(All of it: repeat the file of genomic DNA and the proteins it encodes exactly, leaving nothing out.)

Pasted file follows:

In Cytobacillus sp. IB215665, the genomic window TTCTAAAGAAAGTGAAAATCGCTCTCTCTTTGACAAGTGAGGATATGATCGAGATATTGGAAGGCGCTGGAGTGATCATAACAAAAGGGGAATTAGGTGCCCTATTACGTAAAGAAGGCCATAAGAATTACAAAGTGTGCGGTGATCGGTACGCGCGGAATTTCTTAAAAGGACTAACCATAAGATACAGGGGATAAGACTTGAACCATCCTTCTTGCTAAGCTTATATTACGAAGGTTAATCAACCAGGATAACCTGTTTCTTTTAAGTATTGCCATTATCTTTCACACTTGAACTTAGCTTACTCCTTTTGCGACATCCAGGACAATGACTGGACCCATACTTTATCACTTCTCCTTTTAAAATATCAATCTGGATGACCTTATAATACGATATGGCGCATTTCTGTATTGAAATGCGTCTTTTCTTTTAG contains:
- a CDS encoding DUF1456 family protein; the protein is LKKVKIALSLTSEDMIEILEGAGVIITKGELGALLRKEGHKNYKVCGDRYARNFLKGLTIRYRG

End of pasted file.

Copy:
In Cytobacillus sp. IB215665, the genomic window TTCTAAAGAAAGTGAAAATCGCTCTCTCTTTGACAAGTGAGGATATGATCGAGATATTGGAAGGCGCTGGAGTGATCATAACAAAAGGGGAATTAGGTGCCCTATTACGTAAAGAAGGCCATAAGAATTACAAAGTGTGCGGTGATCGGTACGCGCGGAATTTCTTAAAAGGACTAACCATAAGATACAGGGGATAAGACTTGAACCATCCTTCTTGCTAAGCTTATATTACGAAGGTTAATCAACCAGGATAACCTGTTTCTTTTAAGTATTGCCATTATCTTTCACACTTGAACTTAGCTTACTCCTTTTGCGACATCCAGGACAATGACTGGACCCATACTTTATCACTTCTCCTTTTAAAATATCAATCTGGATGACCTTATAATACGATATGGCGCATTTCTGTATTGAAATGCGTCTTTTCTTTTAG contains:
- a CDS encoding DUF1456 family protein; the protein is LKKVKIALSLTSEDMIEILEGAGVIITKGELGALLRKEGHKNYKVCGDRYARNFLKGLTIRYRG